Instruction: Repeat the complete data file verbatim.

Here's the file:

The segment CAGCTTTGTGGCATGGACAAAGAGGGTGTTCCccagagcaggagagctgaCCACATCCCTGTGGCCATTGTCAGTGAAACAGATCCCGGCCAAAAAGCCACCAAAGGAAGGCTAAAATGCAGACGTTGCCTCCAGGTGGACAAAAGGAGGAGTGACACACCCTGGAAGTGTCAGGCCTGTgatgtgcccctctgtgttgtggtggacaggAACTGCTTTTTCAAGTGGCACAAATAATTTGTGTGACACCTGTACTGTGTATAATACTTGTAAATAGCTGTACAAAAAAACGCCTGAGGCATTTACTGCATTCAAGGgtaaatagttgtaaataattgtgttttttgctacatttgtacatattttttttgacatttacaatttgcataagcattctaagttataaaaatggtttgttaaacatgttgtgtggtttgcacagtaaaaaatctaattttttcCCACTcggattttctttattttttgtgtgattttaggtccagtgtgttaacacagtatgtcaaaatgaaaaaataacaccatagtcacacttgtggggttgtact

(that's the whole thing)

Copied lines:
The segment CAGCTTTGTGGCATGGACAAAGAGGGTGTTCCccagagcaggagagctgaCCACATCCCTGTGGCCATTGTCAGTGAAACAGATCCCGGCCAAAAAGCCACCAAAGGAAGGCTAAAATGCAGACGTTGCCTCCAGGTGGACAAAAGGAGGAGTGACACACCCTGGAAGTGTCAGGCCTGTgatgtgcccctctgtgttgtggtggacaggAACTGCTTTTTCAAGTGGCACAAATAATTTGTGTGACACCTGTACTGTGTATAATACTTGTAAATAGCTGTACAAAAAAACGCCTGAGGCATTTACTGCATTCAAGGgtaaatagttgtaaataattgtgttttttgctacatttgtacatattttttttgacatttacaatttgcataagcattctaagttataaaaatggtttgttaaacatgttgtgtggtttgcacagtaaaaaatctaattttttcCCACTcggattttctttattttttgtgtgattttaggtccagtgtgttaacacagtatgtcaaaatgaaaaaataacaccatagtcacacttgtggggttgtact